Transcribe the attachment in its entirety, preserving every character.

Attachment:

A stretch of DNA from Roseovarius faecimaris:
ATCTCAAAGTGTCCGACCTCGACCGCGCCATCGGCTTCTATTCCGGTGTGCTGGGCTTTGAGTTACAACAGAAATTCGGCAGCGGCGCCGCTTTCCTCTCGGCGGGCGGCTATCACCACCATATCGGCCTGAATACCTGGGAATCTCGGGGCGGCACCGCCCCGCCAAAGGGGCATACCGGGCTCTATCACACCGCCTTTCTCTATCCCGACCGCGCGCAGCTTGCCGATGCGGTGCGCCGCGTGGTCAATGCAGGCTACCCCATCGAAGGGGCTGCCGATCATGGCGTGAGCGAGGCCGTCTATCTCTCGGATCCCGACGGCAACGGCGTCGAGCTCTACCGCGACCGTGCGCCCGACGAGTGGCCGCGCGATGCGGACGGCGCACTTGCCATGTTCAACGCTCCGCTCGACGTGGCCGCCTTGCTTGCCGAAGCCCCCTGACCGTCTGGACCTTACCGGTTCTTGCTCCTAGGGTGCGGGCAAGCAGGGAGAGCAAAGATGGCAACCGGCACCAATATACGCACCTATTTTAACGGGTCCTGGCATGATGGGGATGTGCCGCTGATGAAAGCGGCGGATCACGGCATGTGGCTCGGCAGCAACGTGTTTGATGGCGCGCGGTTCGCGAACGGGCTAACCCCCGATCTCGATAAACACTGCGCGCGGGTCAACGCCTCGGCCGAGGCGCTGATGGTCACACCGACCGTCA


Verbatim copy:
A stretch of DNA from Roseovarius faecimaris:
ATCTCAAAGTGTCCGACCTCGACCGCGCCATCGGCTTCTATTCCGGTGTGCTGGGCTTTGAGTTACAACAGAAATTCGGCAGCGGCGCCGCTTTCCTCTCGGCGGGCGGCTATCACCACCATATCGGCCTGAATACCTGGGAATCTCGGGGCGGCACCGCCCCGCCAAAGGGGCATACCGGGCTCTATCACACCGCCTTTCTCTATCCCGACCGCGCGCAGCTTGCCGATGCGGTGCGCCGCGTGGTCAATGCAGGCTACCCCATCGAAGGGGCTGCCGATCATGGCGTGAGCGAGGCCGTCTATCTCTCGGATCCCGACGGCAACGGCGTCGAGCTCTACCGCGACCGTGCGCCCGACGAGTGGCCGCGCGATGCGGACGGCGCACTTGCCATGTTCAACGCTCCGCTCGACGTGGCCGCCTTGCTTGCCGAAGCCCCCTGACCGTCTGGACCTTACCGGTTCTTGCTCCTAGGGTGCGGGCAAGCAGGGAGAGCAAAGATGGCAACCGGCACCAATATACGCACCTATTTTAACGGGTCCTGGCATGATGGGGATGTGCCGCTGATGAAAGCGGCGGATCACGGCATGTGGCTCGGCAGCAACGTGTTTGATGGCGCGCGGTTCGCGAACGGGCTAACCCCCGATCTCGATAAACACTGCGCGCGGGTCAACGCCTCGGCCGAGGCGCTGATGGTCACACCGACCGTCA